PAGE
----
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dc.contributor.authorGrubbs, Kirk J
dc.contributor.authorSurup, Frank
dc.contributor.authorBiedermann, Peter H W
dc.contributor.authorMcDonald, Bradon R
dc.contributor.authorKlassen, Jonathan L
dc.contributor.authorCarlson, Caitlin M
dc.contributor.authorClardy, Jon
dc.contributor.authorCurrie, Cameron R
dc.date.accessioned2020-11-06T10:26:06Z
dc.date.available2020-11-06T10:26:06Z
dc.date.issued2020-09-24
dc.identifier.citationFront Microbiol. 2020 Sep 24;11:562140. doi: 10.3389/fmicb.2020.562140.en_US
dc.identifier.issn1664-302X
dc.identifier.pmid33101237
dc.identifier.doi10.3389/fmicb.2020.562140
dc.identifier.urihttp://hdl.handle.net/10033/622558
dc.description.abstractSymbiotic microbes help a myriad of insects acquire nutrients. Recent work suggests that insects also frequently associate with actinobacterial symbionts that produce molecules to help defend against parasites and predators. Here we explore a potential association between Actinobacteria and two species of fungus-farming ambrosia beetles, Xyleborinus saxesenii and Xyleborus affinis. We isolated and identified actinobacterial and fungal symbionts from laboratory reared nests, and characterized small molecules produced by the putative actinobacterial symbionts. One 16S rRNA phylotype of Streptomyces (XylebKG-1) was abundantly and consistently isolated from the galleries and adults of X. saxesenii and X. affinis nests. In addition to Raffaelea sulphurea, the symbiont that X. saxesenii cultivates, we also repeatedly isolated a strain of Nectria sp. that is an antagonist of this mutualism. Inhibition bioassays between Streptomyces griseus XylebKG-1 and the fungal symbionts from X. saxesenii revealed strong inhibitory activity of the actinobacterium toward the fungal antagonist Nectria sp. but not the fungal mutualist R. sulphurea. Bioassay guided HPLC fractionation of S. griseus XylebKG-1 culture extracts, followed by NMR and mass spectrometry, identified cycloheximide as the compound responsible for the observed growth inhibition. A biosynthetic gene cluster putatively encoding cycloheximide was also identified in S. griseus XylebKG-1. The consistent isolation of a single 16S phylotype of Streptomyces from two species of ambrosia beetles, and our finding that a representative isolate of this phylotype produces cycloheximide, which inhibits a parasite of the system but not the cultivated fungus, suggests that these actinobacteria may play defensive roles within these systems.en_US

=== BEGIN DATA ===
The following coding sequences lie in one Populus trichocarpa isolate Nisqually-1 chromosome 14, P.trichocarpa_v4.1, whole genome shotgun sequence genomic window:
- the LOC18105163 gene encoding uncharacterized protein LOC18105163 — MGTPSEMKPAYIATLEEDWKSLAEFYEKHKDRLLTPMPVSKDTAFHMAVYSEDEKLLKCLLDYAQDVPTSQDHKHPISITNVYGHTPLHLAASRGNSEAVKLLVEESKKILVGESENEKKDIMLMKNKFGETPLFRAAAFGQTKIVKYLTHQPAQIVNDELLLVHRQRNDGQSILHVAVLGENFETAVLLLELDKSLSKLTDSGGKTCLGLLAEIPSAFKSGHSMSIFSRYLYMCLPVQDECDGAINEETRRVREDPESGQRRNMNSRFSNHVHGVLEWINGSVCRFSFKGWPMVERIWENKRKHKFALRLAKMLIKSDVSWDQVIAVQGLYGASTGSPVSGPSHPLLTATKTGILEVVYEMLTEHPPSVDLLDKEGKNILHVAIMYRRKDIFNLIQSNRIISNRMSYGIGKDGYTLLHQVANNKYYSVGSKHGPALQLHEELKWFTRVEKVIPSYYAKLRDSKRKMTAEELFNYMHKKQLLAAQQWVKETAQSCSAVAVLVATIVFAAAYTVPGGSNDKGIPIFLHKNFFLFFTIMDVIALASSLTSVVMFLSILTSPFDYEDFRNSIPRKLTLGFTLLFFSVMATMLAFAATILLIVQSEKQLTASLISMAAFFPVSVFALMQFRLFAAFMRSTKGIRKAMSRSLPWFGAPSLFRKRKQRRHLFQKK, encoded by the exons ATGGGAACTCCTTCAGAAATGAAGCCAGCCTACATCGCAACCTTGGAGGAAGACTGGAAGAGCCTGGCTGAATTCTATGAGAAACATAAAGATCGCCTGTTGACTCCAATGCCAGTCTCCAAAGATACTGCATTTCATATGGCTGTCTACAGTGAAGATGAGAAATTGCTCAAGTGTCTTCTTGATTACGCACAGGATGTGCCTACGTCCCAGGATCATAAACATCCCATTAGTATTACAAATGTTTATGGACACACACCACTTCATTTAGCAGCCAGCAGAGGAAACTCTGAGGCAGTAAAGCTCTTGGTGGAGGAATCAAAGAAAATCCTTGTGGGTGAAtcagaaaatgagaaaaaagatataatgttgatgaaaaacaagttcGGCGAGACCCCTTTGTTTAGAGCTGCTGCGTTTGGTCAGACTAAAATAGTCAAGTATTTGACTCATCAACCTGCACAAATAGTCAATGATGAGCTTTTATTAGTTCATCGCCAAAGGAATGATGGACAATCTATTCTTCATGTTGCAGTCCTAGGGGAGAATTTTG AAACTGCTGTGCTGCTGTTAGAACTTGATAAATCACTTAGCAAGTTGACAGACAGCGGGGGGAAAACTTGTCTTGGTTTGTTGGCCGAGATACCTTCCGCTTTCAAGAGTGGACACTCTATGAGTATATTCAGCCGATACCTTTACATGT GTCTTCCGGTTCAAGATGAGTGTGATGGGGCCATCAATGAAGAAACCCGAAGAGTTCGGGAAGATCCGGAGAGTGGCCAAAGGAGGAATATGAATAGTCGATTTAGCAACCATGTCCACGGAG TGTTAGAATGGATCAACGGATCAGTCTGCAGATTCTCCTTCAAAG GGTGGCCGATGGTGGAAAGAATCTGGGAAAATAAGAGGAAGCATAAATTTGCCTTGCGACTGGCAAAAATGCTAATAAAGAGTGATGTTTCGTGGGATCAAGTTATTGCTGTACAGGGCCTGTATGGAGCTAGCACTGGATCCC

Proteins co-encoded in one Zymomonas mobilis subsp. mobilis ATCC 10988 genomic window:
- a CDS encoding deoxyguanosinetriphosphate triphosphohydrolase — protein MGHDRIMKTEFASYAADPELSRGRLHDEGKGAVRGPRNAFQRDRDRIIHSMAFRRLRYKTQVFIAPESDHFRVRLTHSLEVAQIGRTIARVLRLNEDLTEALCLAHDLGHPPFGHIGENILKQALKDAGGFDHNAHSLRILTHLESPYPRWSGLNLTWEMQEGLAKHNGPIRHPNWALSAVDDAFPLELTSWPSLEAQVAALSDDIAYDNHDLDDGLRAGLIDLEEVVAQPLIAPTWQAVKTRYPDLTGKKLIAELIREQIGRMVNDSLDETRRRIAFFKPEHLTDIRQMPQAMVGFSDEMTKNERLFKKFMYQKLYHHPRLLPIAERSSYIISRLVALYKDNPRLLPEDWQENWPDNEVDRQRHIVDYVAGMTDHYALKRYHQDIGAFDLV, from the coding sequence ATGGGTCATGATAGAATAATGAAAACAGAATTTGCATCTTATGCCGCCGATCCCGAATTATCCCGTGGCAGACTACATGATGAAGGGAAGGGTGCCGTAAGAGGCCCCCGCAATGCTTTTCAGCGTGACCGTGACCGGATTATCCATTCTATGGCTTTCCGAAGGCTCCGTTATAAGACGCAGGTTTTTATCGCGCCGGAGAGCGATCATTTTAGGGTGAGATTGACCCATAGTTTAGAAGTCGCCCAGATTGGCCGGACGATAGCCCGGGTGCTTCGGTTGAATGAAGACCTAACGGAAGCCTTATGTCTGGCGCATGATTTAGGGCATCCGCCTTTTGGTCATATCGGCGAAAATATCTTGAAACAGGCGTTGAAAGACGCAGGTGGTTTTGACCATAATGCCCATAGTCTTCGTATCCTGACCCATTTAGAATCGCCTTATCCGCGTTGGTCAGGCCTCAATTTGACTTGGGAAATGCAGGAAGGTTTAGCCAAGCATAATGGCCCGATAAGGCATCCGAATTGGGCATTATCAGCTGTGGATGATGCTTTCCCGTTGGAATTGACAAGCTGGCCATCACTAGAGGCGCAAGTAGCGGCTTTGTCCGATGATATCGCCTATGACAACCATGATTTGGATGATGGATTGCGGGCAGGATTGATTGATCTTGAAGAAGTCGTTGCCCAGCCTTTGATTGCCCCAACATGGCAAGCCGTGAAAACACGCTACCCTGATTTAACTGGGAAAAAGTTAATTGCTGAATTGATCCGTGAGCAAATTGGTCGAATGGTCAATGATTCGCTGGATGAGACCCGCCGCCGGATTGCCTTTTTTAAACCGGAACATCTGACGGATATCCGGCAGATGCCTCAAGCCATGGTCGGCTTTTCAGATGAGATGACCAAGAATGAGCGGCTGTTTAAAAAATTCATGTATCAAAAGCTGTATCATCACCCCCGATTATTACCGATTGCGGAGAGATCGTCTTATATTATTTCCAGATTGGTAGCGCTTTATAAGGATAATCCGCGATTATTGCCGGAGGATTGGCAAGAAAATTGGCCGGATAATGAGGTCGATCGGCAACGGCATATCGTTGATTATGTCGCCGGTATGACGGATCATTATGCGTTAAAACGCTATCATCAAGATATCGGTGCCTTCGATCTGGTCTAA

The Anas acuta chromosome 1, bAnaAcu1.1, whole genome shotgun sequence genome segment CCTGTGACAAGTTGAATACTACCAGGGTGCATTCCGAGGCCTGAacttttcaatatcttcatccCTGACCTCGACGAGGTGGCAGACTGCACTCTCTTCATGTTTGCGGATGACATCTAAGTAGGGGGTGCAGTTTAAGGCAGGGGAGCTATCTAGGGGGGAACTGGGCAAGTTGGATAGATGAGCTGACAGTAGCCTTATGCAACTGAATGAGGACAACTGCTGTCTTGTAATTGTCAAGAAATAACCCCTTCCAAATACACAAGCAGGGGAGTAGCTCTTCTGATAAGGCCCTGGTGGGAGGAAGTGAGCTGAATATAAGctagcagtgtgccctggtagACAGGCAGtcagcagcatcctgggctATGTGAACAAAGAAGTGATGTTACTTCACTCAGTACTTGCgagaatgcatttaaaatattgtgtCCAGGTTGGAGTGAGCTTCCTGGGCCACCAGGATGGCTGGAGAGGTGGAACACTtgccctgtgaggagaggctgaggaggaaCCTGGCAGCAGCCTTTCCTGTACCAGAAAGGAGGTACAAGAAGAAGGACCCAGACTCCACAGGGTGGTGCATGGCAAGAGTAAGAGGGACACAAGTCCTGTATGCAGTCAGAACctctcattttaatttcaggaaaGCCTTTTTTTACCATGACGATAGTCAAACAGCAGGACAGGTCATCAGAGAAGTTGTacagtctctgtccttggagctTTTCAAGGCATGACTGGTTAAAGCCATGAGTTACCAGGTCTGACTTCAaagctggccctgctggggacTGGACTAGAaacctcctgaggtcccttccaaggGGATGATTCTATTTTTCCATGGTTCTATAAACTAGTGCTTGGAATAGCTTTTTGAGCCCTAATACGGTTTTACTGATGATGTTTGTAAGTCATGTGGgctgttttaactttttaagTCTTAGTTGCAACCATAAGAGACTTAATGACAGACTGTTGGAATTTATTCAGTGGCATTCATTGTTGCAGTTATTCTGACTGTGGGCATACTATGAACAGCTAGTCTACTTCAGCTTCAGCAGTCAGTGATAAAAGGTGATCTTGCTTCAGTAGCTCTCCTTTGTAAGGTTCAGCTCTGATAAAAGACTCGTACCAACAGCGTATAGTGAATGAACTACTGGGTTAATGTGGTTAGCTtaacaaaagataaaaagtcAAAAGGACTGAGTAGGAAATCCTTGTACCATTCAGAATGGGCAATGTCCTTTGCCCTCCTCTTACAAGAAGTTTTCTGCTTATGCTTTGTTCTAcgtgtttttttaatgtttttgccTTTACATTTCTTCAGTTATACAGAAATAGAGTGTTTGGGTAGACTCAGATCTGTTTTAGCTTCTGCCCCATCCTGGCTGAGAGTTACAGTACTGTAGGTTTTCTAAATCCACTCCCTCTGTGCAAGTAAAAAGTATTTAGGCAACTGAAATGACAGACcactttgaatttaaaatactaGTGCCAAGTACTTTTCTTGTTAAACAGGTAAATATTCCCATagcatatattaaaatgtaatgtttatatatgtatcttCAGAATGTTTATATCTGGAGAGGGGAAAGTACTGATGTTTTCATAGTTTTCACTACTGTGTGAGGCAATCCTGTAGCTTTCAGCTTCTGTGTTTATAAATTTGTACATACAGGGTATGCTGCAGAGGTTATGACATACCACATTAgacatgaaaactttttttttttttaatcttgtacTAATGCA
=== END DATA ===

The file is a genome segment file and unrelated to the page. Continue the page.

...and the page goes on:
dc.language.isoenen_US
dc.publisherFrontiersen_US
dc.rightsAttribution-NonCommercial-ShareAlike 4.0 International*
dc.rights.urihttp://creativecommons.org/licenses/by-nc-sa/4.0/*
dc.subjectInsect symbioisen_US
dc.subjectantimicrobialen_US
dc.subjectinsect fungal interactionsen_US
dc.subjectmutualismen_US
dc.subjectsymbiosisen_US
dc.titleCycloheximide-Producing Associated With and Fungus-Farming Ambrosia Beetles.en_US
dc.typeArticleen_US
dc.contributor.departmentHZI,Helmholtz-Zentrum für Infektionsforschung GmbH, Inhoffenstr. 7,38124 Braunschweig, Germany.en_US
dc.identifier.journalFrontiers in microbiologyen_US
dc.source.volume11
dc.source.beginpage562140
dc.source.endpage
refterms.dateFOA2020-11-06T10:26:07Z
dc.source.journaltitleFrontiers in microbiology
dc.source.countryUnited States
dc.source.countrySwitzerland


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